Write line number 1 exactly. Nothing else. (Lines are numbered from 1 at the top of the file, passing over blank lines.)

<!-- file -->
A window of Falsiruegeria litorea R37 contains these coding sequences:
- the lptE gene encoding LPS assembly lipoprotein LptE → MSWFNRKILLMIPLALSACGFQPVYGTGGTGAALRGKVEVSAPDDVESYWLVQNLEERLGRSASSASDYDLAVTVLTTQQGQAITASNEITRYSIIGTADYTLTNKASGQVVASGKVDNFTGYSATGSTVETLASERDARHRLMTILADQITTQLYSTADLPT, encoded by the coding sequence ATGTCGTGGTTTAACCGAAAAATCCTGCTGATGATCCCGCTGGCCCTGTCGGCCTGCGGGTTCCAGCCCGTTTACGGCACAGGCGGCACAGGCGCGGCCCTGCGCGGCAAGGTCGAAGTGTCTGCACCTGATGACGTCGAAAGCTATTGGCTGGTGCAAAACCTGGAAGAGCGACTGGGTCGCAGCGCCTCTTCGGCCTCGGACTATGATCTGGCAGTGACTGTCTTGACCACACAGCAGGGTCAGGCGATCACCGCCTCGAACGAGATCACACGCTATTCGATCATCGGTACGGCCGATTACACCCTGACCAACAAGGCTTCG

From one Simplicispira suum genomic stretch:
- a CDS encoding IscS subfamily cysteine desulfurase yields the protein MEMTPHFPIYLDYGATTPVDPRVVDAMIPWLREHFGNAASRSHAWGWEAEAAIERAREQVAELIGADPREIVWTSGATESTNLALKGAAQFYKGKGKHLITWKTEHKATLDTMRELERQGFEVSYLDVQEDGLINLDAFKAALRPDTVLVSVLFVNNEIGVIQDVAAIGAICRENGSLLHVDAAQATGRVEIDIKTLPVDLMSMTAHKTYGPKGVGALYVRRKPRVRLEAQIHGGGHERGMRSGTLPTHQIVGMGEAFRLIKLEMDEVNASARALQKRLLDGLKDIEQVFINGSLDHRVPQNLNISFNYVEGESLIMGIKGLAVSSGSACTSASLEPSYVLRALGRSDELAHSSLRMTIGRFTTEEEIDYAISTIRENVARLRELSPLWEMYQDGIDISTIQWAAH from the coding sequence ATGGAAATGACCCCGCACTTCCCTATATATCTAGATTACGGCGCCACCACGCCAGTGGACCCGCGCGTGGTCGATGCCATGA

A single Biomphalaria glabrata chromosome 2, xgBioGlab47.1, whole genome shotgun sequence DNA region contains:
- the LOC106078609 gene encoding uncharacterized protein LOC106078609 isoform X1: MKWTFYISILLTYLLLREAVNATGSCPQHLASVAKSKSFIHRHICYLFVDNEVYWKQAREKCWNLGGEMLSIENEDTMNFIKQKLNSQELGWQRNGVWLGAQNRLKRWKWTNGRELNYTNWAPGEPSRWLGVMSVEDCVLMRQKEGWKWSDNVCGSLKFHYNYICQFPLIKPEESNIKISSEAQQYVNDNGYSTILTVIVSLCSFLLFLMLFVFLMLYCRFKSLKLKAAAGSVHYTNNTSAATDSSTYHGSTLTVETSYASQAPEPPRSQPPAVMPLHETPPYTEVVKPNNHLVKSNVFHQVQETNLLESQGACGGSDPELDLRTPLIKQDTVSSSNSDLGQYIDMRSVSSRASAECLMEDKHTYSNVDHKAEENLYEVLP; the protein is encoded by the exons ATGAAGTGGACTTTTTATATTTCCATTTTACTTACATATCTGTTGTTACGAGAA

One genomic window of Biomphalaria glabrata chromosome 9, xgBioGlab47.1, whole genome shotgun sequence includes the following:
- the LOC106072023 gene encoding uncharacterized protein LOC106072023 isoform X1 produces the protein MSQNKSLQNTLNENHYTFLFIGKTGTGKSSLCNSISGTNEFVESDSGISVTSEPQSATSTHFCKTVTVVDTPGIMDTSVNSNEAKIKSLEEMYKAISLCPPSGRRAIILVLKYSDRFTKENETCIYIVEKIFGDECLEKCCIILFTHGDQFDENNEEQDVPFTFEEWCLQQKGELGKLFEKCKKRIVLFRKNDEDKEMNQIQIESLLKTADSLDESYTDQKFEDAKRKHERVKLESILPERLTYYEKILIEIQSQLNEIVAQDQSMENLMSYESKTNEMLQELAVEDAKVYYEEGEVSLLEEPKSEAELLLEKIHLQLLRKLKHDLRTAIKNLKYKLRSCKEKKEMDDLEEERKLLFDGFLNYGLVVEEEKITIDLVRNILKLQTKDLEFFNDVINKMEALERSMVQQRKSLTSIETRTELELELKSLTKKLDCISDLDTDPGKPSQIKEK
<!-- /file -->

A window of Falsiruegeria litorea R37 contains these coding sequences: